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MANAGING STAFF

Post-pandemic period a chance to try flexible staffing strategies

By Lynne Curry bio Question: COVID-19 hit our northern U.S. law practice hard. We cut employees, then salaries, and then we cut again. We lost half of our clients as their fortunes failed; other clients cut their work to the bone. Our revenue is down 70%. Some office staffers left our state when their spouses’ high-paying jobs evaporated. Others took off when COVID-19 combined with our cold, dark winter proved too much. Because these employees had talents we needed, we kept them as “snowbirds”. At first, it didn’t cause trouble. Everyone was working from home, so it didn’t matter where “home” was. Now that we’ve moved back into the office building, our local employees complain about the snowbirds. They feel the fair weather staff get an unfairly sweet deal, as… . . . read more

SURVEY SAYS

Tech, talent search and space reduction drive law firm changes

Change is a fact of life for law firms today, and leadership is fully aware—three in four survey respondents noted their firm’s partners are receptive to change. This need for change centers around two central premises: the need to improve real estate efficiency to stay lean and cost-competitive, and the need to evolve to attract talent and accommodate new ways of working. Despite these initiatives, the majority of respondents to a recent survey by Gensler Research Institute reported that their firm continues to lease more space than is necessary. Larger firms are more likely to have excess space on their books. Recently designed firms are less likely to have excess space, confirming the focus on space reduction in recent years—though even among those whose offices have been redesigned recently, one in… . . . read more

TECHNOLOGY

Zoom court appearance prep: Check for cat filters

Now that a lawyer has appeared as a kitten in a Zoom court hearing, we can add another item to the list of Zoom hearing best practices: Check the webcam for filters before joining the meeting. Last week an attorney accidentally joined a video conference of a civil forfeiture court hearing while using a webcam filter that made him look like a confused white kitten. “I’m here live. I’m not a cat,” Presidio County Attorney Rod Ponton told Judge Roy Ferguson. “I can see that,” replied Ferguson, whose district covers five counties in West Texas, including the town of Marfa from which Ponton was calling. The short video clip, which was shared online by Ferguson, ends with others coaching the attorney on how to remove the cat filter. The judge… . . . read more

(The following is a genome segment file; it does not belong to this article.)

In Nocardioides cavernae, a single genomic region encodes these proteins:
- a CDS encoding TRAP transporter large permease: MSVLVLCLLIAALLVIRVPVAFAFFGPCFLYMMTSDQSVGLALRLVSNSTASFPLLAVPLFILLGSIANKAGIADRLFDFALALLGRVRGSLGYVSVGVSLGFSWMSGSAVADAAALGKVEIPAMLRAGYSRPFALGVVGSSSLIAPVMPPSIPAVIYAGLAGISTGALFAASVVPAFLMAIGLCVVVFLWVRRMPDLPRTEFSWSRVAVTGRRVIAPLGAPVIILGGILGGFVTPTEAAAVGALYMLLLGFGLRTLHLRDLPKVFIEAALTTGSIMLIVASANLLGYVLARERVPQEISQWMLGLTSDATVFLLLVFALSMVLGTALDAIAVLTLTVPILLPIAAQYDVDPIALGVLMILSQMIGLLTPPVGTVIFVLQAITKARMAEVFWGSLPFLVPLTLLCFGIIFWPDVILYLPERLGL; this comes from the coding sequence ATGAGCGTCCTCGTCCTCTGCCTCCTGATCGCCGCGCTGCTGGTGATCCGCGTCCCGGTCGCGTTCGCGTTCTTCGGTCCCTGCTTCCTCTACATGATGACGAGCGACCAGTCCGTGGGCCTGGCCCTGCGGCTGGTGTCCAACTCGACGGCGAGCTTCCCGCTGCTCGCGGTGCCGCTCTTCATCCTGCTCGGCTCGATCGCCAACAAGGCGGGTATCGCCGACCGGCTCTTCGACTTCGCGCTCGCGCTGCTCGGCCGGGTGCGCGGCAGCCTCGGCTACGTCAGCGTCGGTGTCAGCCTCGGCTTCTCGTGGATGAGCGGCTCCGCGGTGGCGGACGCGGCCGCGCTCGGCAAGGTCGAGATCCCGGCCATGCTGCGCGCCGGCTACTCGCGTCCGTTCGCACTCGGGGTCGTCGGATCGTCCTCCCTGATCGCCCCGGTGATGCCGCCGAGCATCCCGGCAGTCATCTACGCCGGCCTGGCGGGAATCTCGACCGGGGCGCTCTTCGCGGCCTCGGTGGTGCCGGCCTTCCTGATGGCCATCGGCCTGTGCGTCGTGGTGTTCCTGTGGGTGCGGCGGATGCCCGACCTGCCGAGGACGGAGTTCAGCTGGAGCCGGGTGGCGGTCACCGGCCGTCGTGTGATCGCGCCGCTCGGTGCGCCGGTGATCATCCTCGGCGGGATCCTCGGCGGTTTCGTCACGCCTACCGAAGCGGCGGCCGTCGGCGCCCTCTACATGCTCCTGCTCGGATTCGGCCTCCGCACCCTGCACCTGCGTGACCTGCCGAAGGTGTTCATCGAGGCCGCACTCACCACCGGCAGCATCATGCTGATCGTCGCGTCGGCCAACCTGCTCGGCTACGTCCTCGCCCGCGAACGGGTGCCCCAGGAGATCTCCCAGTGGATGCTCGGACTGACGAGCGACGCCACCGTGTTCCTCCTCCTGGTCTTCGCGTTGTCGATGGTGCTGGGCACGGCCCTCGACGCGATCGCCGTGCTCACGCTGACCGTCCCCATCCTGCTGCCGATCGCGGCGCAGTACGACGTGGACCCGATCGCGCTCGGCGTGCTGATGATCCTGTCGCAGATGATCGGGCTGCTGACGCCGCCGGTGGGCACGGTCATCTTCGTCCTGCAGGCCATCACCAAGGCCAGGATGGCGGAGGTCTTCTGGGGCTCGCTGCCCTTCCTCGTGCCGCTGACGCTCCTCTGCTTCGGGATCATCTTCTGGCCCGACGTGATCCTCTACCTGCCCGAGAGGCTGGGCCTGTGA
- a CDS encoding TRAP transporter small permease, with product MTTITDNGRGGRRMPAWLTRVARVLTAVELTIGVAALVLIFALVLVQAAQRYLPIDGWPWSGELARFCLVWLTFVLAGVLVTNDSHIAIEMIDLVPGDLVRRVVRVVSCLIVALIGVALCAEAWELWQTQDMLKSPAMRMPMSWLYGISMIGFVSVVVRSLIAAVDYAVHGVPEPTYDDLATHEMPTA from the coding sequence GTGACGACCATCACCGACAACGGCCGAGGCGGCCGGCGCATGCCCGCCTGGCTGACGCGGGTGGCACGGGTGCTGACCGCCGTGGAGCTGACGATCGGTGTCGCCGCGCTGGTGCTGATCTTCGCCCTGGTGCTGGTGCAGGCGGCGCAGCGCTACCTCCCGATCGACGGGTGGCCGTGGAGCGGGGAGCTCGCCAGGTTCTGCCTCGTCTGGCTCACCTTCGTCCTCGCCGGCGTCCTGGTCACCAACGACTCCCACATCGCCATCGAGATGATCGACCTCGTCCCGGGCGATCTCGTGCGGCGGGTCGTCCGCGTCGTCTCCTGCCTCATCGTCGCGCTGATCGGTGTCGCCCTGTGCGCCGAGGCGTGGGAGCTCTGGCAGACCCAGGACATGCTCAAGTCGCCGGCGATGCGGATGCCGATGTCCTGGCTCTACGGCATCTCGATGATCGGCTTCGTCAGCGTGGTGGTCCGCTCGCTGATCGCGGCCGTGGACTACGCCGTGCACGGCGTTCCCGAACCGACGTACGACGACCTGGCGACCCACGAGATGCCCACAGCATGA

TECHNOLOGY

What problems does AI bring to the legal sector?

By Brittainy Boessel Artificial intelligence (AI) technology is steadily gaining traction in the legal sector, and some practitioners worry about the changes it’s bringing. Many legal professionals fear AI may infringe on their job security by significantly cutting the available jobs. A number of legal professionals raise ethical and legal concerns underlying the use of AI in their work. Still others wonder whether future attorneys will possess the skills needed to take advantage of this technology. This article will discuss a few of the valid concerns regarding the use of legal AI technology and explain why the benefits of AI outweigh the risks. Will AI make lawyers obsolete? When technology performs better than humans at certain tasks, job losses seem inevitable. But the effect may not be as dire as… . . . read more

New year, new city? Professionals and employees reveal relocation plans amid pandemic

Relocation is a big consideration for both professionals and their employers right now. A recent study by a global staffing firm shows 44 per cent of workers surveyed said they would consider moving to a different city if their company offered long-term remote arrangements, and another three per cent have already made a move. 44 per cent of professionals would consider relocating, but only 16 per cent would be willing to take a pay cut to do so Nearly three in 10 companies are allowing workers to make a permanent move A separate poll of human resources (HR) managers suggests many companies are open to the idea of an anywhere workforce: 49 per cent of respondents reported their organization has allowed current staff to relocate temporarily, and another 27 per… . . . read more